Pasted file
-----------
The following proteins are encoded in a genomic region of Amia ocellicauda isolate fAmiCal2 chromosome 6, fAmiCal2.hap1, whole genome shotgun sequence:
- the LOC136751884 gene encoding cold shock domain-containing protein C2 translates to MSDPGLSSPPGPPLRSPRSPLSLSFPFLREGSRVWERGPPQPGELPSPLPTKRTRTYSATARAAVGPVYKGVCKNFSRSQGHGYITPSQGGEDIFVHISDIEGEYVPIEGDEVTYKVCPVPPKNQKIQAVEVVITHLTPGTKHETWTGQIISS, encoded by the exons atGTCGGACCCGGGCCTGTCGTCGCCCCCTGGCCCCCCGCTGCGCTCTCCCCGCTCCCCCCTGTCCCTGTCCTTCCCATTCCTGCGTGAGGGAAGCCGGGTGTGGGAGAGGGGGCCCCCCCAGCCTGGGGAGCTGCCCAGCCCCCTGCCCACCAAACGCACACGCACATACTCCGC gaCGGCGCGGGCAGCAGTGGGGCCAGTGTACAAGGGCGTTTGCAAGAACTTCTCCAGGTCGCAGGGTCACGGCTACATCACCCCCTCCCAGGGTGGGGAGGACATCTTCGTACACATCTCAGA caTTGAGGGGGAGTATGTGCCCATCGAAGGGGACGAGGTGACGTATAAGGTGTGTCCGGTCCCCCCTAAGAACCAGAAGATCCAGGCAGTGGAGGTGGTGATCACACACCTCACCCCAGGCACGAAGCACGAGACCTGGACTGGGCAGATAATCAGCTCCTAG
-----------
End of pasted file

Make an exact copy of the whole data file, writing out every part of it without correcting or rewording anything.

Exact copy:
The following proteins are encoded in a genomic region of Amia ocellicauda isolate fAmiCal2 chromosome 6, fAmiCal2.hap1, whole genome shotgun sequence:
- the LOC136751884 gene encoding cold shock domain-containing protein C2 translates to MSDPGLSSPPGPPLRSPRSPLSLSFPFLREGSRVWERGPPQPGELPSPLPTKRTRTYSATARAAVGPVYKGVCKNFSRSQGHGYITPSQGGEDIFVHISDIEGEYVPIEGDEVTYKVCPVPPKNQKIQAVEVVITHLTPGTKHETWTGQIISS, encoded by the exons atGTCGGACCCGGGCCTGTCGTCGCCCCCTGGCCCCCCGCTGCGCTCTCCCCGCTCCCCCCTGTCCCTGTCCTTCCCATTCCTGCGTGAGGGAAGCCGGGTGTGGGAGAGGGGGCCCCCCCAGCCTGGGGAGCTGCCCAGCCCCCTGCCCACCAAACGCACACGCACATACTCCGC gaCGGCGCGGGCAGCAGTGGGGCCAGTGTACAAGGGCGTTTGCAAGAACTTCTCCAGGTCGCAGGGTCACGGCTACATCACCCCCTCCCAGGGTGGGGAGGACATCTTCGTACACATCTCAGA caTTGAGGGGGAGTATGTGCCCATCGAAGGGGACGAGGTGACGTATAAGGTGTGTCCGGTCCCCCCTAAGAACCAGAAGATCCAGGCAGTGGAGGTGGTGATCACACACCTCACCCCAGGCACGAAGCACGAGACCTGGACTGGGCAGATAATCAGCTCCTAG